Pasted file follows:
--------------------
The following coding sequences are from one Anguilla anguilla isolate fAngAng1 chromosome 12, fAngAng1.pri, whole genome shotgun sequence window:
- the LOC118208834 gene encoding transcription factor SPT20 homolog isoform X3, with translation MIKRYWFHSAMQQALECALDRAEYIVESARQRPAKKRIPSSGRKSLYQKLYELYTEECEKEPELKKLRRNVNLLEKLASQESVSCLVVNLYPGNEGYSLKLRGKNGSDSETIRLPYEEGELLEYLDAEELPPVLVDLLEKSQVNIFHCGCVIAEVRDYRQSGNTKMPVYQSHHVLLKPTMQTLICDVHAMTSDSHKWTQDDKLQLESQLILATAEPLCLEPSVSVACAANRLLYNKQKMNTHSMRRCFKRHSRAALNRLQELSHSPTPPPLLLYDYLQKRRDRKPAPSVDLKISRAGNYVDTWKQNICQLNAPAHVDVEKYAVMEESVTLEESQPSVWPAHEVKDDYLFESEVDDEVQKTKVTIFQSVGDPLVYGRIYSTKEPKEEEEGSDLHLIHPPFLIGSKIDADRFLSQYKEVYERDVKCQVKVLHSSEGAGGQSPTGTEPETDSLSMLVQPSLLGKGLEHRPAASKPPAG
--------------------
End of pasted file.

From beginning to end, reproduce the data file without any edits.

The following coding sequences are from one Anguilla anguilla isolate fAngAng1 chromosome 12, fAngAng1.pri, whole genome shotgun sequence window:
- the LOC118208834 gene encoding transcription factor SPT20 homolog isoform X3, with translation MIKRYWFHSAMQQALECALDRAEYIVESARQRPAKKRIPSSGRKSLYQKLYELYTEECEKEPELKKLRRNVNLLEKLASQESVSCLVVNLYPGNEGYSLKLRGKNGSDSETIRLPYEEGELLEYLDAEELPPVLVDLLEKSQVNIFHCGCVIAEVRDYRQSGNTKMPVYQSHHVLLKPTMQTLICDVHAMTSDSHKWTQDDKLQLESQLILATAEPLCLEPSVSVACAANRLLYNKQKMNTHSMRRCFKRHSRAALNRLQELSHSPTPPPLLLYDYLQKRRDRKPAPSVDLKISRAGNYVDTWKQNICQLNAPAHVDVEKYAVMEESVTLEESQPSVWPAHEVKDDYLFESEVDDEVQKTKVTIFQSVGDPLVYGRIYSTKEPKEEEEGSDLHLIHPPFLIGSKIDADRFLSQYKEVYERDVKCQVKVLHSSEGAGGQSPTGTEPETDSLSMLVQPSLLGKGLEHRPAASKPPAG